The TP53 is a tumor suppressor gene encodes a main regulator of cell growth and division. Studies showed that mutations in TP53 are present in a range of 40-70% of early and advanced GCs, and inactivation of TP53 resulting from loss of heterozygosity (LOH) is found in 60-70% of intestinal-type GCs. All collectively exponentiate this gene among the most frequently mutated genes in cancers [14]. Still studies are needed to settle the issue regarding the prevalence of TP53 mutations and its relationship to clinicopathological features of GC [13, 15]. Frequent p53 mutation has been shown in many human cancers; thus, this gene has been associated with carcinogenesis in humans. Gastric mucosal integrity is maintained by apoptosis balanced with cell proliferation. This balance of epithelial cell turnover is altered in the gastric mucosa of patients with GC. With regard to apoptosis, many studies have shown an increased expression and mutation of p53 in H. pylori infected gastric mucosa. Therefore, the alteration of the p53 gene is recognized to play a role in gastric carcinogenesis in subjects infected with H. pylori [16, 17].

In Bangladesh though stomach cancer is a leading cancer and also an important cause for cancer-related death, we have yet to find environmental, molecular and important risk factors. So far, we don’t have any in depth or molecular study. Like in other developing countries H. pylori infection is also prevalent in Bangladesh. In a recent study on dyspeptic patients 67% of the subjects showed evidences for H. pylori infection in gastric biopsy samples taken by endoscopy [18]. This study was aimed to identify the status of p53 mutation, to find its association with H. pylori infection and other clinicopathological and environmental factors in GC patients.

Materials and Methods▴Top 

This was a cross-sectional study carried out from January 2015 to December 2016 in the Department of Surgical Oncology, National Institute of Cancer Research and Hospital, Mohakhali, Dhaka, Bangladesh.

Patient selection

After endoscopic diagnosis of the stomach adenocarcinoma, the patients who were preliminarily selected for surgical candidates were admitted for surgical intervention. Diagnostic workup was completed by routine hematological tests, investigations for general anesthesia, ultrasonography abdomen and in selected cases computed tomography (CT) scan of abdomen. Patient was randomly assigned as every alternate patient was taken into the study when they were finally selected for surgery. Surgeons were unaware of the subjects. Informed consent for surgery and study were taken from each patient. Approval was taken from the Institutions’ Ethical Committee. For H. pylori antibody laboratory facilities were taken from the Department of Biochemistry Bangabandhu Sk Mujib Medical University, Dhaka.

Exclusion criteria

Patients with GCs other than adenocarcinoma, preoperative chemotherapy, radiotherapy, other organ malignancy and those who were unwilling to take part in the study were exclude from the study.


Tissue collection

Normal and tumor tissues were extracted from the specimen immediately after resection. The specimen surface was washed with normal saline prior to fragment extraction to avoid DNA contamination. Areas of tissue extraction from the specimen were demarcated for routine pathologic examination. Only tissue fragments containing suspected tumor tissue were included for p53 analysis. Normal areas were used as controls.

DNA extraction and optimization

Tissues were stored at -80 °C before DNA purification and extraction. After that tissue was sent to the Laboratory of Genetic Engineering and Biotechnology Department of Centre for Advance Research in Science (CARS), University of Dhaka, under a memorandum of understanding with Surgical Oncology Department for PCR, sequencing and analysis.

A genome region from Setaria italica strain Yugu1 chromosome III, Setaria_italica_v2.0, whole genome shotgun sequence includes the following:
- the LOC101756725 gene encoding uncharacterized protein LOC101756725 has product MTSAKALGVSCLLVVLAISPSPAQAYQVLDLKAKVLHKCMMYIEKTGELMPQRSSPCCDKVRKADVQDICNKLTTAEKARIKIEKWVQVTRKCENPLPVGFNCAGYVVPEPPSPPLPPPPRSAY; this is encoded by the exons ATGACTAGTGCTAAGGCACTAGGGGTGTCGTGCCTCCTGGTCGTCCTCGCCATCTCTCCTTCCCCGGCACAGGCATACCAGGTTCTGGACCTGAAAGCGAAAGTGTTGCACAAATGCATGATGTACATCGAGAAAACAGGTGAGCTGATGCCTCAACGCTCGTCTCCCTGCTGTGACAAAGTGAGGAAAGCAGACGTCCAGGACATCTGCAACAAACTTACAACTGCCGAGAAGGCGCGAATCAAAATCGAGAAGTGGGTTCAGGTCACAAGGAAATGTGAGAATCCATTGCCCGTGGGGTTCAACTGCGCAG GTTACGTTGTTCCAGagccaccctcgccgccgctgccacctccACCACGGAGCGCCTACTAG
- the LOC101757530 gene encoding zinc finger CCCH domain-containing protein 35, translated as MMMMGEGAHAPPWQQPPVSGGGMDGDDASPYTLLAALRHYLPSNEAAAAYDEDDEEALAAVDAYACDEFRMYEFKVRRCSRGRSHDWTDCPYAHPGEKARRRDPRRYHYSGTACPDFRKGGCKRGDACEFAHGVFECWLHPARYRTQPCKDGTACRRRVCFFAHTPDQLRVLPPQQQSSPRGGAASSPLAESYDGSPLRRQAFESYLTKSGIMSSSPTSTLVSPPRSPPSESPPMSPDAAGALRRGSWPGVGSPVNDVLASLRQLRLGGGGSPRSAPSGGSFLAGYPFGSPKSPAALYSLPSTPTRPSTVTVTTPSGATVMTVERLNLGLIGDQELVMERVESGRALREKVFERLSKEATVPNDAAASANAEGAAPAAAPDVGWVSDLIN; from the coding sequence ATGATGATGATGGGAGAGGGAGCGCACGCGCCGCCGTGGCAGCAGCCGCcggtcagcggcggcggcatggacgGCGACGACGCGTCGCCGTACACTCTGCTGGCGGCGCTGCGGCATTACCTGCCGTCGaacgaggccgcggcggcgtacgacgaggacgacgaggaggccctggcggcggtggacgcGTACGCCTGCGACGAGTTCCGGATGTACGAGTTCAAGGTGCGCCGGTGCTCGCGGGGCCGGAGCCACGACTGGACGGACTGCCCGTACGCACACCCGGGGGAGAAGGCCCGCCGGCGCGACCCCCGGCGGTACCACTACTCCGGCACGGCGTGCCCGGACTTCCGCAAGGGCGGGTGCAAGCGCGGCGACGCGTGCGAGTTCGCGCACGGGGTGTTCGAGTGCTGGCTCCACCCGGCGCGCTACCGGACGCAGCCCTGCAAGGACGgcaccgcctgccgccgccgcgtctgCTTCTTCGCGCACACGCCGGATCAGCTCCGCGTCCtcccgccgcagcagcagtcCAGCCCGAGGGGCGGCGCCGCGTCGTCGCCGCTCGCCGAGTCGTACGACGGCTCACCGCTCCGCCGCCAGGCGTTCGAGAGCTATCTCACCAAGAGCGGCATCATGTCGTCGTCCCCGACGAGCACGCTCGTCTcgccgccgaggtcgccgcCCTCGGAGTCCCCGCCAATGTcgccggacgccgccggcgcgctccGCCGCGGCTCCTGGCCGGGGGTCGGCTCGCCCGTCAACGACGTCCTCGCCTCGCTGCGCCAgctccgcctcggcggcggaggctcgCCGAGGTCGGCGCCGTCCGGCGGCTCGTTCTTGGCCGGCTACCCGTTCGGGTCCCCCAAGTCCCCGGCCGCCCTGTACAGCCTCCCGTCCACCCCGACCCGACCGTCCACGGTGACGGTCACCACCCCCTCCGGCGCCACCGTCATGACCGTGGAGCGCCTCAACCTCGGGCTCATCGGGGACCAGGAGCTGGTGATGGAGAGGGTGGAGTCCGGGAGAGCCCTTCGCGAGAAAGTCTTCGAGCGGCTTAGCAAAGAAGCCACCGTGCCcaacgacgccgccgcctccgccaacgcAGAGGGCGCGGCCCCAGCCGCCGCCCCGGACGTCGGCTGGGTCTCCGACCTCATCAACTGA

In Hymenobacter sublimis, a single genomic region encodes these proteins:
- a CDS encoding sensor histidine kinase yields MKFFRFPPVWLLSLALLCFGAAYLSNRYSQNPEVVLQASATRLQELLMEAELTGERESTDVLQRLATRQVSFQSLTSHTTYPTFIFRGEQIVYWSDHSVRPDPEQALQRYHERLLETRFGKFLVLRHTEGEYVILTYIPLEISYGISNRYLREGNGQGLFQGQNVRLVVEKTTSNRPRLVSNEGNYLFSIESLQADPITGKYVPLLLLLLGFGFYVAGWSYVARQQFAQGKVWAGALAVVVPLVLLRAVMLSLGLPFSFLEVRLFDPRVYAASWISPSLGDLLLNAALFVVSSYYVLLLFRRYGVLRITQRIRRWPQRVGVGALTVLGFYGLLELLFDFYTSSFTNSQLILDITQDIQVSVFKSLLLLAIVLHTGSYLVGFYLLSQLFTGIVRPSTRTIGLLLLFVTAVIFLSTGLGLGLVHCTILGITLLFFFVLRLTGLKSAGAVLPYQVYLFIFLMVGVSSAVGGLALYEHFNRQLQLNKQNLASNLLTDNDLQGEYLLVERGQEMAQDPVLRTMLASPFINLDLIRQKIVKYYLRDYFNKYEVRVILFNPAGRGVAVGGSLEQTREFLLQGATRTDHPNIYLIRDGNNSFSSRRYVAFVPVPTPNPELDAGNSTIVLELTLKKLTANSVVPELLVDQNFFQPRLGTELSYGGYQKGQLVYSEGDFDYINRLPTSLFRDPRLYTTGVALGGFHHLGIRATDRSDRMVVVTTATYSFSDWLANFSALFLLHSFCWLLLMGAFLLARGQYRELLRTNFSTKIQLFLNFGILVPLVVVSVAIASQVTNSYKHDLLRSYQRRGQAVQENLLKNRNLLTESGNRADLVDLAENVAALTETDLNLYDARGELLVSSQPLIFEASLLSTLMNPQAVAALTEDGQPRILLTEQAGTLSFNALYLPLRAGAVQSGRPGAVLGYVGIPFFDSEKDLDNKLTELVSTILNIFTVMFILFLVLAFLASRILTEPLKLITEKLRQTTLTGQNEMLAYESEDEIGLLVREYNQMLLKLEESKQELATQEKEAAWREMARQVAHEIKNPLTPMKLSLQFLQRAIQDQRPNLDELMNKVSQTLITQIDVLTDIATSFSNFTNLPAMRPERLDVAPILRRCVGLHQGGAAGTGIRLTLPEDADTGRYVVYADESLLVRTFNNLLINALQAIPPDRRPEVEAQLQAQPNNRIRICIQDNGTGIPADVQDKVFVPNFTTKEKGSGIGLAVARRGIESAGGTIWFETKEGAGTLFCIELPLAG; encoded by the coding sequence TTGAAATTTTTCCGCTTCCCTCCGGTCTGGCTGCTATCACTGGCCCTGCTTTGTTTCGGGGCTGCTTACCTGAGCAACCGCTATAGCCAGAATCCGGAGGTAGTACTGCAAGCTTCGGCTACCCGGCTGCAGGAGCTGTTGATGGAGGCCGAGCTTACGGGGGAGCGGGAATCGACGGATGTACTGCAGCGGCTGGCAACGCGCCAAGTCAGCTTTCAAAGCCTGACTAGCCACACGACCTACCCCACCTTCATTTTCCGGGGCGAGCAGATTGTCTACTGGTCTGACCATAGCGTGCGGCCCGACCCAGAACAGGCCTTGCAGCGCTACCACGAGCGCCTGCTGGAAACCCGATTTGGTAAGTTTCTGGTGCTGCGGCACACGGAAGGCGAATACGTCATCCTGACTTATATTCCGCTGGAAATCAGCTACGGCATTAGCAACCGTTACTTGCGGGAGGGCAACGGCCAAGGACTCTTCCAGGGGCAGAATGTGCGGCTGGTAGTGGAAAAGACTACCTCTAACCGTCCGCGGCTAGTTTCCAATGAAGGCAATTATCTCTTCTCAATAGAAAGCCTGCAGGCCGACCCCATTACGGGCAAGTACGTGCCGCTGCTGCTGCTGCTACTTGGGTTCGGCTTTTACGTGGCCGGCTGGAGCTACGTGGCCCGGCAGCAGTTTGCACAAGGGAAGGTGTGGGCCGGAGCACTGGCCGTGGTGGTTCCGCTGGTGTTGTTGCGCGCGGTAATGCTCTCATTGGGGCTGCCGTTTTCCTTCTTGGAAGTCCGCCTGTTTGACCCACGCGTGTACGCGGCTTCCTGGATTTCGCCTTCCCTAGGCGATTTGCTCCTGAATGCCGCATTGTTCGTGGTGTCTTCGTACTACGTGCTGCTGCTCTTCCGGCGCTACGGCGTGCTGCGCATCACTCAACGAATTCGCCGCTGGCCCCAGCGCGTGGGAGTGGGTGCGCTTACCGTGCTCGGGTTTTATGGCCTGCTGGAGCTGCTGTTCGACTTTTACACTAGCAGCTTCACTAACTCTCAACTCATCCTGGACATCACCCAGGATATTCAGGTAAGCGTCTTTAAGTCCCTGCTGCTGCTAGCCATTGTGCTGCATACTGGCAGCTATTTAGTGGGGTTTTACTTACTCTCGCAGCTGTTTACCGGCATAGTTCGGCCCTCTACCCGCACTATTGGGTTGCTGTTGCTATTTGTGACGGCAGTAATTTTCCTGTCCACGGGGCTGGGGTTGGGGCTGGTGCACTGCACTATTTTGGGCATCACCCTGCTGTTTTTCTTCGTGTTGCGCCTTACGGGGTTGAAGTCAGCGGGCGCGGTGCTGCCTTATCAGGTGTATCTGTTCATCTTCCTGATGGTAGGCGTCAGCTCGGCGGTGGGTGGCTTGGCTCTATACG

In the laboratory tissues were incubated overnight at 55 °C in a buffer containing 100 mM TRIS-HCl (pH 8.5), 5 mM EDTA, 200 µg of proteinase K/mL, and 0.2% sodium dodecyl sulfate. The samples were cooled to room temperature, and DNA was precipitated with isopropanol and dissolved in 500 mL of buffer containing 10 mM TRIS (pH 8.2) and 1 mM EDTA.

Primer sequences

The overlapping primer sequences were used for amplification of p53 gene.

PCR amplification

Primers were designed to amplify the coding region of p53. After PCR, 2% gel electrophoresis was done along with 1 kb DNA ladder to check the amplification of distinct PCR products. DNA was amplified in PCR machine in annealing temperature.


Purified PCR fragments were sequenced directly using a DNA sequencing kit according to Applied Biosystems from USA with Big Dye Terminators on an ABI3700 automated DNA sequencer for p53 after proper primer designing exons 5 and 6 were used. Primer sequence was: p53-1 forward: 5’-ACAAGCAGTCACAGCACATGAC-3’ and p53-1 reverse: 5’ -TTCAGTAGAGAACGGGGTTTCACC-3’

DNA sequence analysis

The purified sequencing PCR products were analyzed by electrophoresis in the ABI-Prism 3130 Genetic Analyzer (Applied Biosystems, USA). The sequence patterns were observed and edited using Auto Assembler V 3.0 and BioEdit Sequence Alignment Editor V p53 polymorphisms were compared with the standard genome database of world population.

After finding the genetic changes it was matched with H. pylori status, clinicopathological profile like age, sex, tumor characters, types and location and grading of the tumor and some environmental factors like smoking, oral intake of extra salt.

The clinical data were obtained from history, clinical examination and each medical record of the patients. The status of H. pylori infection was determined by examining the preoperative sera.

Statistical analyses

Result of the study was calculated and analyzed by standard statistical method and was presented in forms of tables and figures. Continuous data were expressed as mean ± standard deviation (SD). For analysis of data Statistical Package for the Social Sciences (SPSS) for Windows (IBM SPSS Statistics for Windows, version 22.0, Armonk, NY: IBM Corp.) software was used. To see the association between categorical variables Chi-squared test (or Fisher’s exact test when applicable) was performed. Binomial logistic regression was used to explain the relationship between p53 mutation and H. pylori infection, clinical and environmental factors in GC patients. A value of P < 0.05 was considered statistically significant in all analyses.